Hibs coach Paul Heckingbottom responds to St Johnstone manager’s criticism of Florian Kamberi

Paul Heckingbottom has hit back at claims by St Johnstone boss Tommy Wright that Hibs striker Florian Kamberi conned the referee to win the “game-changing” penalty that provided the platform for their third successive league victory.
Florian Kamberi is challenged by Liam Craig, resulting in a penaltyFlorian Kamberi is challenged by Liam Craig, resulting in a penalty
Florian Kamberi is challenged by Liam Craig, resulting in a penalty

Hibs were trailing to a Chris Kane goal when Kamberi went down under the challenge of Saints skipper Liam Craig with Gavin Duncan immediately pointing to the spot.

Marc McNulty took the chance to equalise before going on to make it six goals in four games as he claimed the late winner which leaves Hibs sixth in the Premiership, three points ahead of the Perth outfit.

Hide Ad
Hide Ad

Wright was raging afterwards, claiming Kamberi “looked as if he has been hit by a 40-foot truck”, adding: “The referee gets conned, it’s not a penalty.

“I do not blame the referee. You have to be embarrassed, I’m not sure what type of character he [Kamberi] is, but he has conned the referee.”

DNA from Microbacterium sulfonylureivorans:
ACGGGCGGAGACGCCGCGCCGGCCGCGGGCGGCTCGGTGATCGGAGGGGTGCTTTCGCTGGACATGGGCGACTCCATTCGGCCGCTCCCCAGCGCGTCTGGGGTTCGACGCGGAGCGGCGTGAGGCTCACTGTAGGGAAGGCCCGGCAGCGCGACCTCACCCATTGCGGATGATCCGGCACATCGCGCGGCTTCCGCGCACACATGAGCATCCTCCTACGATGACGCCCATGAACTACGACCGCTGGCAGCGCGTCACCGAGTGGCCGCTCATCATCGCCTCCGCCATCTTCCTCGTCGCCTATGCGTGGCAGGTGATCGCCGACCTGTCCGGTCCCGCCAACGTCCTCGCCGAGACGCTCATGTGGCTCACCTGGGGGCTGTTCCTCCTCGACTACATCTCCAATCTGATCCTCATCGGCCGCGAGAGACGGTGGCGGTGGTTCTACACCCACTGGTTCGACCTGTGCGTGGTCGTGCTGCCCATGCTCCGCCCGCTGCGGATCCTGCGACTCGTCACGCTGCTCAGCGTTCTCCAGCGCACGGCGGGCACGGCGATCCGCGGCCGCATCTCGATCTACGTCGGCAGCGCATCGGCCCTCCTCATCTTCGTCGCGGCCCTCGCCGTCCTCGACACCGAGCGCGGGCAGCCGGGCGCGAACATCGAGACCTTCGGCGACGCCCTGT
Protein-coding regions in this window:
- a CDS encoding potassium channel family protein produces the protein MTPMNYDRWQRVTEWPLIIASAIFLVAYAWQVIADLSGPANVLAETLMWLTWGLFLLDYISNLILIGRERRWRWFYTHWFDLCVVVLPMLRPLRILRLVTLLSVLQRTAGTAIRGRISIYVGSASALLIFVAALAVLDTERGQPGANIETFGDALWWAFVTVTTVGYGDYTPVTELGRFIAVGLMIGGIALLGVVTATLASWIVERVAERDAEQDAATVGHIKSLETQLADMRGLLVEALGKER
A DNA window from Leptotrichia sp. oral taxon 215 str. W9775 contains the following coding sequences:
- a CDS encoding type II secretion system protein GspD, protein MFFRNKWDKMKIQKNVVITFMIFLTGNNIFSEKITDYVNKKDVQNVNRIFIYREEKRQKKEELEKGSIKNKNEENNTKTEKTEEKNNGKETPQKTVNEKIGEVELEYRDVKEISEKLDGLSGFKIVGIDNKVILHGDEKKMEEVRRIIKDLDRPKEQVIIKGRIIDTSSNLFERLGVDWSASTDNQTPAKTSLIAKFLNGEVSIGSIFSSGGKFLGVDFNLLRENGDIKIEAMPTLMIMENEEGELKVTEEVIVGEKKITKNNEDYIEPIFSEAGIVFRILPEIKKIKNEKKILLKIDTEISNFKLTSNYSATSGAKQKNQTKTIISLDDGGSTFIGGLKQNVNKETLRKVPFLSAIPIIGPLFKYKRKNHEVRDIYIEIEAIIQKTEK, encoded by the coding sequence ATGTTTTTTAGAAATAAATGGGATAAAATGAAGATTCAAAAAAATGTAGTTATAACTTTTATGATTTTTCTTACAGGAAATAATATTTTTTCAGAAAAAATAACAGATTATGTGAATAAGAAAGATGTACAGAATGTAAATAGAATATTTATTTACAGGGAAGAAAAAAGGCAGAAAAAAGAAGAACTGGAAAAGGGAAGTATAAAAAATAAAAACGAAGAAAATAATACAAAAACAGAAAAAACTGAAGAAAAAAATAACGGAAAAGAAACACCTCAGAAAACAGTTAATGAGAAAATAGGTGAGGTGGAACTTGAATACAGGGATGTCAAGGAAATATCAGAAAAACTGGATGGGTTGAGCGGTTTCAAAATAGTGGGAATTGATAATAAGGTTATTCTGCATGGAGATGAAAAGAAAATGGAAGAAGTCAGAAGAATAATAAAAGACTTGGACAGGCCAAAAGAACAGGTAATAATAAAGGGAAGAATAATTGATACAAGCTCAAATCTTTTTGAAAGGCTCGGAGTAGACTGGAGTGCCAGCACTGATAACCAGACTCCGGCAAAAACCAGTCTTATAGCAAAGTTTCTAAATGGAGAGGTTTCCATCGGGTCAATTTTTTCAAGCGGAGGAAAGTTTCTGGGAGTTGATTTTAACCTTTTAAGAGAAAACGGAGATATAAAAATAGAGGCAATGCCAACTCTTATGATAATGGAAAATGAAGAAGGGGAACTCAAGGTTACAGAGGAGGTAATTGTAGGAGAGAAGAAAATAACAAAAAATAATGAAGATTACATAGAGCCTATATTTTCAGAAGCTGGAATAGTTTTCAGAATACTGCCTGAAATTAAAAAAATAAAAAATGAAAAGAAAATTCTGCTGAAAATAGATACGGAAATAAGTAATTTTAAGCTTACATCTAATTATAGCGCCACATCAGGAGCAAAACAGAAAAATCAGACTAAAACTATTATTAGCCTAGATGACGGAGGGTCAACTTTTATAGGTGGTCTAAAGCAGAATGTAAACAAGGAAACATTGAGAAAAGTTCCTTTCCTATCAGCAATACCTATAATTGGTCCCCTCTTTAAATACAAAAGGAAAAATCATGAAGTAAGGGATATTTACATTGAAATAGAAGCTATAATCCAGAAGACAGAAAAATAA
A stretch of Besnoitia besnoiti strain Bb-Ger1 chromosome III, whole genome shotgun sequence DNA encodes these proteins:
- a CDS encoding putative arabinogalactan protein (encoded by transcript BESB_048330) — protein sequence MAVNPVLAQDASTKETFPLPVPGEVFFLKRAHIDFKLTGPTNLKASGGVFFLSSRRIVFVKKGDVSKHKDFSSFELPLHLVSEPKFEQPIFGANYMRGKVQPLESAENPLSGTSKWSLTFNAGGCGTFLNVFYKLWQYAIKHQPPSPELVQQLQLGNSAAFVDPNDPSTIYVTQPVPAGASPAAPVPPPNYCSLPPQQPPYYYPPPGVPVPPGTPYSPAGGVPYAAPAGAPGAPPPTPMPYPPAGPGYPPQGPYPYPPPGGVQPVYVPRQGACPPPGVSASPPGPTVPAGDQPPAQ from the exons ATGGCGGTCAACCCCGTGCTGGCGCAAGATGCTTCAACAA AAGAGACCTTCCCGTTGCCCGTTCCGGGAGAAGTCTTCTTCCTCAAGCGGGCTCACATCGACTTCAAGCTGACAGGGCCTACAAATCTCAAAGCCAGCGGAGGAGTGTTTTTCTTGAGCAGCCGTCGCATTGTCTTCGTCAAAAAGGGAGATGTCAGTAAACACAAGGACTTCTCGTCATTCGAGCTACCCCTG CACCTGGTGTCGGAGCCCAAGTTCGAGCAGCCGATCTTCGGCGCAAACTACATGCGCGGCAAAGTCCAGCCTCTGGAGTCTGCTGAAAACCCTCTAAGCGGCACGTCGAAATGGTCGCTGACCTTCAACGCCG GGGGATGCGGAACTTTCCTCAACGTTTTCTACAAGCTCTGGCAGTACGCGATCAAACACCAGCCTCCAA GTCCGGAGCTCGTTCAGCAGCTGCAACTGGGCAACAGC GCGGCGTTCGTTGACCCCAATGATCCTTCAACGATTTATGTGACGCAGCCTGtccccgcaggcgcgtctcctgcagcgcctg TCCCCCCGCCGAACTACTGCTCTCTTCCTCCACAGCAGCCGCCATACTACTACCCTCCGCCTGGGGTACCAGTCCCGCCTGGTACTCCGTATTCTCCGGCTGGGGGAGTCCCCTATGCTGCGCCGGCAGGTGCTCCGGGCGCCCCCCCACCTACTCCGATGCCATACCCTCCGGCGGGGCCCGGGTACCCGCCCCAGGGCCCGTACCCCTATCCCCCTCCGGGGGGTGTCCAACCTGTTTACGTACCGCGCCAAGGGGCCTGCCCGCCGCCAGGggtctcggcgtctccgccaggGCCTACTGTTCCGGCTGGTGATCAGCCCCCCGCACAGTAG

But new Hibs head coach Heckingbottom took exception to his player being branded a cheat, admitting he would be concerned if referees were to be influenced by Wright’s opinions of Kamberi in the future.

Suggesting that Wright should, instead, concentrate on his own player’s actions, he said: “There’s contact. It’s up to the ref to give it isn’t it? That’s another thing I’ve noticed up here – the refs get a hell of a hammering with a lot of people deflecting things.

Hide Ad
Hide Ad

“I could sit here and moan about decisions that didn’t go my way in that game. But everyone makes mistakes. I will have with teams I’ve picked and things I’ve done in games, just the same as refs.

“Of course it’s disappointing but it happens. It’ll worry me if refs get influenced by it which I suppose is what people’s intentions are. Regardless of what decisions they make, good or bad, whether I agree with them or not, they’re honest and they’re trying their best and that’s all they can do.

“In regard to that particular incident, there’s contact. If it’s outside the box would it be a free-kick? Yeah, it probably would so why would it be any different inside the box? I’d be asking my defender why he’s going to tackle someone on the bye-line facing away from goal. That’s the first thing I’d be asking.”